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Today, artificial intelligence (AI) systems make data-driven decisions in a multitude of applications and industries. Explanations of the reasoning behind these decisions are crucial to the success and acceptance of such systems, say HKUST researcher Carlos Fernández-Loría and colleagues. Rising to this challenge, the authors present and rigorously test a novel counterfactual framework that can be used to provide explanations for decisions made by general data-driven AI systems. Their analyses not only provide an important generalization of the literature but also offer practical insights for managers and other professionals across industries.

Stakeholders who benefit from a solid understanding of AI systems’ data-driven decisions include customers, managers, analysts, data scientists, and machine learning engineers. However, if an AI system’s decisions cannot be adequately explained, these stakeholders may “be skeptical and reluctant” to adopt it, say the researchers—even if the system has been demonstrated to provide improved decision-making performance.

“Many data-rich organizations struggle when adopting AI decision-making systems because of managerial and cultural challenges rather than issues related to data and technology,” the researchers note. The development of methods to explain predictive models and their predictions to improve stakeholders’ understanding of AI systems has thus become an important line of research.

The researchers therefore endeavor to explain the data-driven decisions made by AI systems from a causal perspective. They seek to answer the question “why did the system make a specific decision?” by analyzing the inputs that caused the system to make that decision. Doing so has a number of advantages, the researchers say: “it standardizes the form that an explanation can take; it does not require all features to be part of the explanation, and the explanations can be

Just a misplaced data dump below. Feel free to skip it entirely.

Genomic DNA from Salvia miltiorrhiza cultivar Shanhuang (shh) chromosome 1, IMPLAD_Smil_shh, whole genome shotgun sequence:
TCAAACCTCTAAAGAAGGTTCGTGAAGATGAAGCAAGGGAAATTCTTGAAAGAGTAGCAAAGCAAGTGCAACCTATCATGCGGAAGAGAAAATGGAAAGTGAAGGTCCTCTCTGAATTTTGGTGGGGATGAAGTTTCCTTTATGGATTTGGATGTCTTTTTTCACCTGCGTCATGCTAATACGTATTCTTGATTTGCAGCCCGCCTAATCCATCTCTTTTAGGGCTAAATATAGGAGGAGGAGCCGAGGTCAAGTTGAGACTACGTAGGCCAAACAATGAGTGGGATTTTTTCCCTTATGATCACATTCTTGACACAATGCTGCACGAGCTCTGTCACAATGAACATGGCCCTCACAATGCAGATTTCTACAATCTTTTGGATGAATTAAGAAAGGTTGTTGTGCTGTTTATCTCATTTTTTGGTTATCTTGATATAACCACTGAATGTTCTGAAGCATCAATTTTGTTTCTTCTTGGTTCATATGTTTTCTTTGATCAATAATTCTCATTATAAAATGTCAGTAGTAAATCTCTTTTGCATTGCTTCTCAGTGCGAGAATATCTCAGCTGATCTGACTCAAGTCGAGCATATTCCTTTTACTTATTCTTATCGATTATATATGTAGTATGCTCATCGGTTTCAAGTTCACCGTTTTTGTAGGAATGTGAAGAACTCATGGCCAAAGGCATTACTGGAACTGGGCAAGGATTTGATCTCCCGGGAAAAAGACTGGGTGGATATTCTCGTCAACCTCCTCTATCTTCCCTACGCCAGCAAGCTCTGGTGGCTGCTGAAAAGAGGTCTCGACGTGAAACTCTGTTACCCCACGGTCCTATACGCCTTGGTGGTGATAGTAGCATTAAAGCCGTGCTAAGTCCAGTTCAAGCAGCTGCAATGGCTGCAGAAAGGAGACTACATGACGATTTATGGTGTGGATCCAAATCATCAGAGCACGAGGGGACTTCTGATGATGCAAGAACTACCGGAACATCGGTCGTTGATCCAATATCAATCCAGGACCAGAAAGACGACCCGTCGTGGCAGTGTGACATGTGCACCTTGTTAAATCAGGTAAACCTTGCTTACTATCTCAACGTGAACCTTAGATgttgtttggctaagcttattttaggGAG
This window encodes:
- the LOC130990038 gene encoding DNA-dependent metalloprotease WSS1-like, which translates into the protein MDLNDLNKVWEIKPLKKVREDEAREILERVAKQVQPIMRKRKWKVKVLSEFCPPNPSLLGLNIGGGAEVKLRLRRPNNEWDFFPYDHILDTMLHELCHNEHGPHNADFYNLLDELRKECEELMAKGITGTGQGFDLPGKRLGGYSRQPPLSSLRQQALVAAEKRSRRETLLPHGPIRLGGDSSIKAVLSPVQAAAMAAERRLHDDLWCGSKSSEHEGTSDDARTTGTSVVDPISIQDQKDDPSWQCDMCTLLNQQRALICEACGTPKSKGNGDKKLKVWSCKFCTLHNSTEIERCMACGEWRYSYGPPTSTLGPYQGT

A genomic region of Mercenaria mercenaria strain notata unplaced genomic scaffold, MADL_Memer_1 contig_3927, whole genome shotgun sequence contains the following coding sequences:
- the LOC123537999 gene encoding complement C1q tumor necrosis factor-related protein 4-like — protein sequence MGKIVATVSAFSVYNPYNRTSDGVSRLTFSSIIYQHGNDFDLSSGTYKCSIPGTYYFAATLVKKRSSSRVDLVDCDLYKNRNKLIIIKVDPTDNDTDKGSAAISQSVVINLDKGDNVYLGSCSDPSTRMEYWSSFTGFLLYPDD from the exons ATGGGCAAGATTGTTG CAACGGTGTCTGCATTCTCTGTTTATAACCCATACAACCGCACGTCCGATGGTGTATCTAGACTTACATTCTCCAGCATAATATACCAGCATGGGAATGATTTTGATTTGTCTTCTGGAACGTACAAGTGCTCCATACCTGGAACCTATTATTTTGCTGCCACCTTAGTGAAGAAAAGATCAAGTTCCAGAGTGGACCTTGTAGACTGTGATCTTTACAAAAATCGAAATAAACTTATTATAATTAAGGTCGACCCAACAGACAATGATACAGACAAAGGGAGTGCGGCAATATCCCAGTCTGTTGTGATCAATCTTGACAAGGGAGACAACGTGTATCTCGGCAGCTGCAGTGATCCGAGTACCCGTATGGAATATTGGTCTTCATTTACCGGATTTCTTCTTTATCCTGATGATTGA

separated from the specifics of the model.”

The researchers therefore adopt a counterfactual approach and propose a generalized framework that produces context-dependent explanations for the decisions made by model-based AI systems. This approach, as the researchers demonstrate, “defines an explanation as a set of the system’s data inputs that causally drives the decision (i.e., changing the inputs in the set changes the decision) and is irreducible (i.e., changing any subset of the inputs does not change the decision).” They also propose a heuristic procedure to identify the most useful explanations according to the particular context.

The researchers further contribute to the literature by demonstrating that explaining model predictions and explaining the decisions of a “system in practice” are different types of tasks. “Features that have a large impact on predictions may not have an important influence on decisions,” they note.

The researchers show that importance weighting methods, which are among the most popular methods for explaining model predictions, are not actually well suited to explaining system decisions. Notably, the researchers demonstrate that “importance weights are insufficient to communicate whether and how features affect decisions,” as they can be ambiguous or misleading. In contrast, the researchers, say, their counterfactual framework is “an alternative specifically designed for such a task.”

By explaining system decisions rather than model predictions, and by not requiring a specific method to produce counterfactual values, the researchers generalize prior work on counterfactual explanations in important ways. Indeed, the researchers show, counterfactual explanations “can be applied much more broadly to more problems and systems than many prior authors seem to have realized.” These include numerous business settings in which AI systems can be useful, such as targeted advertising and credit scoring. Offering invaluable practical insights, the researchers further demonstrate ways in which end users can tailor counterfactual explanations to their specific contexts.